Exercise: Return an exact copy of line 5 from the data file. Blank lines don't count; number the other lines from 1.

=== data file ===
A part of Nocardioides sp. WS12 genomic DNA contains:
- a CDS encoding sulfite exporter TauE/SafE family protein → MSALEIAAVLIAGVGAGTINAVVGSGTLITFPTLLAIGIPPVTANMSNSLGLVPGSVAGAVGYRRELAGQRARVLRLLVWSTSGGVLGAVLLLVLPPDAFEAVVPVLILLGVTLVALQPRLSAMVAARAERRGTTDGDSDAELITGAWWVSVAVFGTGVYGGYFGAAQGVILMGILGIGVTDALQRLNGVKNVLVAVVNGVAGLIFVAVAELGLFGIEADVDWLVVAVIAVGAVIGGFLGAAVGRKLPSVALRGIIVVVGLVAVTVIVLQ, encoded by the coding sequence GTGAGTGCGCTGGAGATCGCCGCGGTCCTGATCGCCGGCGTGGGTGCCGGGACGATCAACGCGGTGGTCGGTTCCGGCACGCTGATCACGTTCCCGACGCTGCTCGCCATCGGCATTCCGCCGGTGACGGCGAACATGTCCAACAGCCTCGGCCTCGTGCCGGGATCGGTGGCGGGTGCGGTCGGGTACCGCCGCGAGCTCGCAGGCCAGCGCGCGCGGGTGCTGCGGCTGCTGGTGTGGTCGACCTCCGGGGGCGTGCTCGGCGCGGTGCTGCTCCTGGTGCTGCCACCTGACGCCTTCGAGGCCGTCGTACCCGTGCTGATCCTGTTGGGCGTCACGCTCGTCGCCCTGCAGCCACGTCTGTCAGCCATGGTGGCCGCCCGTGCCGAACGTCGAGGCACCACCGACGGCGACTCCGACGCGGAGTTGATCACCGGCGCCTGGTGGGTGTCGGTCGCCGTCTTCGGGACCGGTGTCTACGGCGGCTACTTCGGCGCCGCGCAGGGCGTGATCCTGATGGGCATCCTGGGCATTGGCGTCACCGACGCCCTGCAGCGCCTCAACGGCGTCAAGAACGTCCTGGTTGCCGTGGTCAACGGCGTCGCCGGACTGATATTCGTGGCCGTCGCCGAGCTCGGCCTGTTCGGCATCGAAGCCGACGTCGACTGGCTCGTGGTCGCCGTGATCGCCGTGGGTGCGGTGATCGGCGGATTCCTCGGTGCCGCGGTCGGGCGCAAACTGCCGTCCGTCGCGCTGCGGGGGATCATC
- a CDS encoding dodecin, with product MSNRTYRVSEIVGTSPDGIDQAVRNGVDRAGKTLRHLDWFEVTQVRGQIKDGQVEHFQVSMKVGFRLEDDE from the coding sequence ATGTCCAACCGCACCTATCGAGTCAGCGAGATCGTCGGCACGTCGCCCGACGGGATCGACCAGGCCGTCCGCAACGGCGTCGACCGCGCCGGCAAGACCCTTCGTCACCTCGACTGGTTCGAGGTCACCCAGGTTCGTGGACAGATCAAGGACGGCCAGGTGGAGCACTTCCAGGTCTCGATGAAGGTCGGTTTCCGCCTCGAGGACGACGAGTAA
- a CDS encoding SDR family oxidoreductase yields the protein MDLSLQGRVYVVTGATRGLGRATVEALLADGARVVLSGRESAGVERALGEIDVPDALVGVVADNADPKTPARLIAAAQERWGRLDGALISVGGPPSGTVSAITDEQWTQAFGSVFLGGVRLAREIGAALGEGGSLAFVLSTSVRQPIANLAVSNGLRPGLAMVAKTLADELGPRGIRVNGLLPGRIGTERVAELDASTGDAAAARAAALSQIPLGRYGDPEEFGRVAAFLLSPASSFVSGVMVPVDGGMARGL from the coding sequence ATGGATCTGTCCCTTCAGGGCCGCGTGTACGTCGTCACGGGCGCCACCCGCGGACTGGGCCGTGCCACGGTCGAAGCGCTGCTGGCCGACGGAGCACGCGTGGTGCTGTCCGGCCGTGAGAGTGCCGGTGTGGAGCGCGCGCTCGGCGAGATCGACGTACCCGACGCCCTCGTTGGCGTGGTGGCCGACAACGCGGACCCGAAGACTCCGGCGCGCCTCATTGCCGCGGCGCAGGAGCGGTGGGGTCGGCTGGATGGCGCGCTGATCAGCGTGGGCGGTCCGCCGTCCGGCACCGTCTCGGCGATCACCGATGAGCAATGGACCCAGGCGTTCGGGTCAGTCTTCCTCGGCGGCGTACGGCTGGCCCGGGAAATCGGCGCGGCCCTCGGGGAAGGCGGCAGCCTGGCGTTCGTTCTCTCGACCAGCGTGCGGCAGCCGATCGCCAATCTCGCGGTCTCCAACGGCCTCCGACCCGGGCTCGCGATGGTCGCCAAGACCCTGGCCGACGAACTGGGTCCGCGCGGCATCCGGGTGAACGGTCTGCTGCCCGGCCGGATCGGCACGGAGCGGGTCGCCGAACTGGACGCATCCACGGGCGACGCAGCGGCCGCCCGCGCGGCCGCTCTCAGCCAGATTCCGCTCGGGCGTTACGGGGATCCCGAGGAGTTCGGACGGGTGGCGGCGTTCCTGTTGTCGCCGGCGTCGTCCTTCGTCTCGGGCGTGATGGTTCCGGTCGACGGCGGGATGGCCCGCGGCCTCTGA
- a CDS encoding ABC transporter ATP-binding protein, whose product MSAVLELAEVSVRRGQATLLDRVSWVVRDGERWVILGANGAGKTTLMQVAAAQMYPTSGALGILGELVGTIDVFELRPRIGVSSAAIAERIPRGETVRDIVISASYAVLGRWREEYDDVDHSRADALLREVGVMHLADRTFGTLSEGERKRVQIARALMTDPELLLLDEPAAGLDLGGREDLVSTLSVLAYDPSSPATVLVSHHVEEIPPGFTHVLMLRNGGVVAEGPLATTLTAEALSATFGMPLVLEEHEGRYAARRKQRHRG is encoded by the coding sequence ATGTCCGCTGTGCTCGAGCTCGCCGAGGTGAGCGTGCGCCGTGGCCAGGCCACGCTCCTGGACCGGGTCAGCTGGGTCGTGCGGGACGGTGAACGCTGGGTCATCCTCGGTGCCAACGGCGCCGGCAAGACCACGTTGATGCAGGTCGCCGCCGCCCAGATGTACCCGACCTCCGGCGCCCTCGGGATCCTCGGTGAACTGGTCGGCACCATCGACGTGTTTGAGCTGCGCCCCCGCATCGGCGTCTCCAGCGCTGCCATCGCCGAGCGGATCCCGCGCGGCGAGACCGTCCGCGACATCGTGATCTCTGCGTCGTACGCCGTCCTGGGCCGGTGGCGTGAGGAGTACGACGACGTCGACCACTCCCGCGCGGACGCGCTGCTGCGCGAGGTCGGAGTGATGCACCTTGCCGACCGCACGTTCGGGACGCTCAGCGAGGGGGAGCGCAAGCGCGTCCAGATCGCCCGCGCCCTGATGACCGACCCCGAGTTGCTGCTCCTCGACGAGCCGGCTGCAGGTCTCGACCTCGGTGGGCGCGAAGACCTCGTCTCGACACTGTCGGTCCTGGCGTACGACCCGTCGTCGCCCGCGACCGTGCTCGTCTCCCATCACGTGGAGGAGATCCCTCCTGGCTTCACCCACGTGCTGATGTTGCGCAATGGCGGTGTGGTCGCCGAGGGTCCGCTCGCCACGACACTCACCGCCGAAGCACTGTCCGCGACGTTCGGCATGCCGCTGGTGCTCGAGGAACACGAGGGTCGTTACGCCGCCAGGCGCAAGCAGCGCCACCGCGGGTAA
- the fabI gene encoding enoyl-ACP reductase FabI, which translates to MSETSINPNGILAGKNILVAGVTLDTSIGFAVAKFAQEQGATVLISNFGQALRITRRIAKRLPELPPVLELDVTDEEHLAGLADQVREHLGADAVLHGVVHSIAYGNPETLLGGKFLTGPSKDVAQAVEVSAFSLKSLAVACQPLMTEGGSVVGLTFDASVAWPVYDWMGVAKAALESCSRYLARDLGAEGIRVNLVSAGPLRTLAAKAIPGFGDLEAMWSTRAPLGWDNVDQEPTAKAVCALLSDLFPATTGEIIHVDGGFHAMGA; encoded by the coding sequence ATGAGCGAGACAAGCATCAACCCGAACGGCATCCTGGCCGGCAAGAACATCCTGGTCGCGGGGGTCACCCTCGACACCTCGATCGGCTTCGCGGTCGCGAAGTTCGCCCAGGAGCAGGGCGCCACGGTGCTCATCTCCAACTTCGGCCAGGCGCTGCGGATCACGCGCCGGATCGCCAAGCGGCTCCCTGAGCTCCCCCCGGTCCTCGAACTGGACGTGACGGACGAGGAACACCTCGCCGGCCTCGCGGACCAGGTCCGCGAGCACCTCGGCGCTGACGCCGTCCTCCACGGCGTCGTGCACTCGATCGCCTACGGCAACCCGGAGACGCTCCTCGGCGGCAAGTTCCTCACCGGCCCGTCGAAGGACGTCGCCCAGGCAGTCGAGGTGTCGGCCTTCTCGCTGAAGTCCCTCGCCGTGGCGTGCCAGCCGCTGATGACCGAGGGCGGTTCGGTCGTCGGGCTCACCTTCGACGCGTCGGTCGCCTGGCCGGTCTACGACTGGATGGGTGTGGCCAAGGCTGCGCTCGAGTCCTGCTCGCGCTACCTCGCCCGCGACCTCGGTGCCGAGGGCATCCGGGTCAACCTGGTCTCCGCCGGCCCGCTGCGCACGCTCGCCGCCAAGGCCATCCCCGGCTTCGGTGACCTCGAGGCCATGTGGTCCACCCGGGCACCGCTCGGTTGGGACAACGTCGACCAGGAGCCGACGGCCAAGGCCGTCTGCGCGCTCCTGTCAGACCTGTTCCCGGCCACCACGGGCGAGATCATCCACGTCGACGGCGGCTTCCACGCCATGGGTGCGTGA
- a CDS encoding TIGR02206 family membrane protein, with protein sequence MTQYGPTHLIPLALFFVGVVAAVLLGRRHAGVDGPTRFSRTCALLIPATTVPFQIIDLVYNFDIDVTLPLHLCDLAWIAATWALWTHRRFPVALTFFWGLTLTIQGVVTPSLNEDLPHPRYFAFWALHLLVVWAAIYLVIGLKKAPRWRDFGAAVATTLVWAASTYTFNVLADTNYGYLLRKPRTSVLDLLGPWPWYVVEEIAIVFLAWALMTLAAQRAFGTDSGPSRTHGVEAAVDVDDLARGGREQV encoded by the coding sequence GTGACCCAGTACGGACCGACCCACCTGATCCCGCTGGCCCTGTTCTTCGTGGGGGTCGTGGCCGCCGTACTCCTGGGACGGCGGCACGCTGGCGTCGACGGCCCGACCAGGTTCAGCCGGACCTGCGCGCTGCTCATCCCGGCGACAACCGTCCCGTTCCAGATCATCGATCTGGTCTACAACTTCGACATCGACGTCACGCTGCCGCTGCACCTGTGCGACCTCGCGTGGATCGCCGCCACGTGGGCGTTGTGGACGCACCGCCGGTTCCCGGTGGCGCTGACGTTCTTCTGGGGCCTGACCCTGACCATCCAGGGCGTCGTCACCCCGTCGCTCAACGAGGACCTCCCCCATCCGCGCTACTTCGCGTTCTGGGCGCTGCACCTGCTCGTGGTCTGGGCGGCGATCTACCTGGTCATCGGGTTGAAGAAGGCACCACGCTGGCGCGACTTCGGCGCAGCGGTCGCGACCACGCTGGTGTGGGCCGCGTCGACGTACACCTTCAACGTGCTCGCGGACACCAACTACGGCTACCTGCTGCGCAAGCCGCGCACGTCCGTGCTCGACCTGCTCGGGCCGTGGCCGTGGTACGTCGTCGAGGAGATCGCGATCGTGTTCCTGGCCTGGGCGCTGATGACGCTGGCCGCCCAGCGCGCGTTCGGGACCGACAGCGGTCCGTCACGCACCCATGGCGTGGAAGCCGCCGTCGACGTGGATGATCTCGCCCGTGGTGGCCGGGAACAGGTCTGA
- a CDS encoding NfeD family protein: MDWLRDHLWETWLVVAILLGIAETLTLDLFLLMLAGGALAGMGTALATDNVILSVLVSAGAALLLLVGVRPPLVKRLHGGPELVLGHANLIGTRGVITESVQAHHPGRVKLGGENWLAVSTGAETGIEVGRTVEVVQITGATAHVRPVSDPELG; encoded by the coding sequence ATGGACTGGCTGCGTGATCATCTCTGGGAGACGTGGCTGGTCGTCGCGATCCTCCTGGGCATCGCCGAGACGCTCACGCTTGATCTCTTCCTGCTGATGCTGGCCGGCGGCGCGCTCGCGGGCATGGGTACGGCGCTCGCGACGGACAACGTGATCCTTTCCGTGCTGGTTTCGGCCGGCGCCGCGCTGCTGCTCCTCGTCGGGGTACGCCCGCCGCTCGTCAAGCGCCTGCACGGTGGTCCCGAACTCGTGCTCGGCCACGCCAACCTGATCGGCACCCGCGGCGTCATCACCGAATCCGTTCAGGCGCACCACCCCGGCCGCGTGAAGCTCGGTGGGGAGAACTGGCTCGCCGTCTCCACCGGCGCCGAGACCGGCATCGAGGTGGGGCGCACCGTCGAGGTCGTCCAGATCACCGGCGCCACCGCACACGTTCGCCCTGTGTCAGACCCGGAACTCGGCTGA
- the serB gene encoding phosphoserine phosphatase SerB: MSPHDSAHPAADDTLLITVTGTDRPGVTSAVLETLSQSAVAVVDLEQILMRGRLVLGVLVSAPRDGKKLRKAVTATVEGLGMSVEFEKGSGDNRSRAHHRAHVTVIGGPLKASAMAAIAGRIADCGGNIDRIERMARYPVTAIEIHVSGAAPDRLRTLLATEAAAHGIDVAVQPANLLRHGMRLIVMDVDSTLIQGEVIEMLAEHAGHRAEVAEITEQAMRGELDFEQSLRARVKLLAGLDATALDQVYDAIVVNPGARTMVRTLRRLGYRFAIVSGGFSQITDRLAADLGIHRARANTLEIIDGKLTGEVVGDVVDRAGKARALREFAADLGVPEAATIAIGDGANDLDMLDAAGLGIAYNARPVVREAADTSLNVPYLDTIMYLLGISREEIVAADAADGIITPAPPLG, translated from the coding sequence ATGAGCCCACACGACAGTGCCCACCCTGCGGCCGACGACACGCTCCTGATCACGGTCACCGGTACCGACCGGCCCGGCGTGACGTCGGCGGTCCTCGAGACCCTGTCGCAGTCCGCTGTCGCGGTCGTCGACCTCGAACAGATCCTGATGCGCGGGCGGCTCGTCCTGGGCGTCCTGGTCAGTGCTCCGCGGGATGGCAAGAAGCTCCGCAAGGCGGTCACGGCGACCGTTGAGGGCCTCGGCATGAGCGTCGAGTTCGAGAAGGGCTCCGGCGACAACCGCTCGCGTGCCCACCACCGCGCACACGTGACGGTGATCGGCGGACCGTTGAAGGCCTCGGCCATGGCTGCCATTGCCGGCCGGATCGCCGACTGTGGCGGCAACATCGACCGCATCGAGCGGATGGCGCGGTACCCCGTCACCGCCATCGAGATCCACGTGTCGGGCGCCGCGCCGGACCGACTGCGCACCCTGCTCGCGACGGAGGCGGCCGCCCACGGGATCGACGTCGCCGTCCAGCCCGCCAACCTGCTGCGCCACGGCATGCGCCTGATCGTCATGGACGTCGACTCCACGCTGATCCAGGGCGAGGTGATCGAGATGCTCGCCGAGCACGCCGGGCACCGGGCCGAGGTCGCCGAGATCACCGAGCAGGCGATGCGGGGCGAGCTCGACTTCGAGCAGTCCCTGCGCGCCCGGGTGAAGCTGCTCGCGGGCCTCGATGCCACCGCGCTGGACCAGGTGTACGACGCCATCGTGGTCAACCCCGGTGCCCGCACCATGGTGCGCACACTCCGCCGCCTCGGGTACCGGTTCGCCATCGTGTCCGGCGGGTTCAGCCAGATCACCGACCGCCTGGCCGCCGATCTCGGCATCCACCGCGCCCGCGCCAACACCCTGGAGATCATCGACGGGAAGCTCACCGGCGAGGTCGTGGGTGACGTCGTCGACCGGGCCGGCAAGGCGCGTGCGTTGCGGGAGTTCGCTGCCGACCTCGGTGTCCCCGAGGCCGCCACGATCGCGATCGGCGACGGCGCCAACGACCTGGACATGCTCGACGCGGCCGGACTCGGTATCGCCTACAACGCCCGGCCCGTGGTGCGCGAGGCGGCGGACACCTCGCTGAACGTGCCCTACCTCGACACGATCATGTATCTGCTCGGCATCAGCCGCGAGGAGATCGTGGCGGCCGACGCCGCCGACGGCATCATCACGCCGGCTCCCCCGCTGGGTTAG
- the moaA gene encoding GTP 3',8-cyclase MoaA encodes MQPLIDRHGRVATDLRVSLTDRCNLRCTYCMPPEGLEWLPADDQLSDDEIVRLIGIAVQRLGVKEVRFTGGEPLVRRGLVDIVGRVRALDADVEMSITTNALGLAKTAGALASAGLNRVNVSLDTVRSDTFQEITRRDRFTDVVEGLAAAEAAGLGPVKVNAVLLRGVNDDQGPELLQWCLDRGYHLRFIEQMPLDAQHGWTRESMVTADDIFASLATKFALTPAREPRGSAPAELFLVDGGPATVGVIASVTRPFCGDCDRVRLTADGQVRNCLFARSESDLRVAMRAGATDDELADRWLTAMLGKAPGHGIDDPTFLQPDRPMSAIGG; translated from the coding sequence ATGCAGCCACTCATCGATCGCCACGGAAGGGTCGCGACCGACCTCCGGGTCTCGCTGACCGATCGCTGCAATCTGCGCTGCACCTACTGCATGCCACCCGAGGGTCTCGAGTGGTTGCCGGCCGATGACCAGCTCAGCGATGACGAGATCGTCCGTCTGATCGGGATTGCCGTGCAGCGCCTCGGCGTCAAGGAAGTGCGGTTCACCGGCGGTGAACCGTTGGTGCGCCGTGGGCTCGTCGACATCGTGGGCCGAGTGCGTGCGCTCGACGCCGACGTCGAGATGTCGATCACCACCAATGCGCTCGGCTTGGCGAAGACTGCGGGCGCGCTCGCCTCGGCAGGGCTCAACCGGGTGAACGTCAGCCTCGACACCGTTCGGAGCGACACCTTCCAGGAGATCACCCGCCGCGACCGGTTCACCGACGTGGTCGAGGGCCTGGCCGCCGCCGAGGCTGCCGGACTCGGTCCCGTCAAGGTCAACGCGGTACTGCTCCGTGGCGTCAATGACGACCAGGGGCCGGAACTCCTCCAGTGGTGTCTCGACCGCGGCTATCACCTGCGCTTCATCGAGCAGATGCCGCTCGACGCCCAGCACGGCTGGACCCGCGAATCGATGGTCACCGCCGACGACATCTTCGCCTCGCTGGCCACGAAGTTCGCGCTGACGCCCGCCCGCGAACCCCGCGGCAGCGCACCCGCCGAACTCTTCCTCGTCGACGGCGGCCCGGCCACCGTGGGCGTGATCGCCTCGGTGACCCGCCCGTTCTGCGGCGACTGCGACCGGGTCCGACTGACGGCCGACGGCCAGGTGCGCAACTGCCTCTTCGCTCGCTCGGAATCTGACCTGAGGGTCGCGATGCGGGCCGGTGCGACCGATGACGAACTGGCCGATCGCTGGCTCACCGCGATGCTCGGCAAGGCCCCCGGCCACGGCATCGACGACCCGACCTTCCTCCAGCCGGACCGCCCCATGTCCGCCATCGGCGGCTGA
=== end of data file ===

- a CDS encoding ABC transporter ATP-binding protein, whose product MSAVLELAEVSVRRGQATLLDRVSWVVRDGERWVILGANGAGKTTLMQVAAAQMYPTSGALGILGELVGTIDVFELRPRIGVSSAAIAERIPRGETVRDIVISASYAVLGRWREEYDDVDHSRADALLREVGVMHLADRTFGTLSEGERKRVQIARALMTDPELLLLDEPAAGLDLGGREDLVSTLSVLAYDPSSPATVLVSHHVEEIPPGFTHVLMLRNGGVVAEGPLATTLTAEALSATFGMPLVLEEHEGRYAARRKQRHRG is encoded by the coding sequence ATGTCCGCTGTGCTCGAGCTCGCCGAGGTGAGCGTGCGCCGTGGCCAGGCCACGCTCCTGGACCGGGTCAGCTGGGTCGTGCGGGACGGTGAACGCTGGGTCATCCTCGGTGCCAACGGCGCCGGCAAGACCACGTTGATGCAGGTCGCCGCCGCCCAGATGTACCCGACCTCCGGCGCCCTCGGGATCCTCGGTGAACTGGTCGGCACCATCGACGTGTTTGAGCTGCGCCCCCGCATCGGCGTCTCCAGCGCTGCCATCGCCGAGCGGATCCCGCGCGGCGAGACCGTCCGCGACATCGTGATCTCTGCGTCGTACGCCGTCCTGGGCCGGTGGCGTGAGGAGTACGACGACGTCGACCACTCCCGCGCGGACGCGCTGCTGCGCGAGGTCGGAGTGATGCACCTTGCCGACCGCACGTTCGGGACGCTCAGCGAGGGGGAGCGCAAGCGCGTCCAGATCGCCCGCGCCCTGATGACCGACCCCGAGTTGCTGCTCCTCGACGAGCCGGCTGCAGGTCTCGACCTCGGTGGGCGCGAAGACCTCGTCTCGACACTGTCGGTCCTGGCGTACGACCCGTCGTCGCCCGCGACCGTGCTCGTCTCCCATCACGTGGAGGAGATCCCTCCTGGCTTCACCCACGTGCTGATGTTGCGCAATGGCGGTGTGGTCGCCGAGGGTCCGCTCGCCACGACACTCACCGCCGAAGCACTGTCCGCGACGTTCGGCATGCCGCTGGTGCTCGAGGAACACGAGGGTCGTTACGCCGCCAGGCGCAAGCAGCGCCACCGCGGGTAA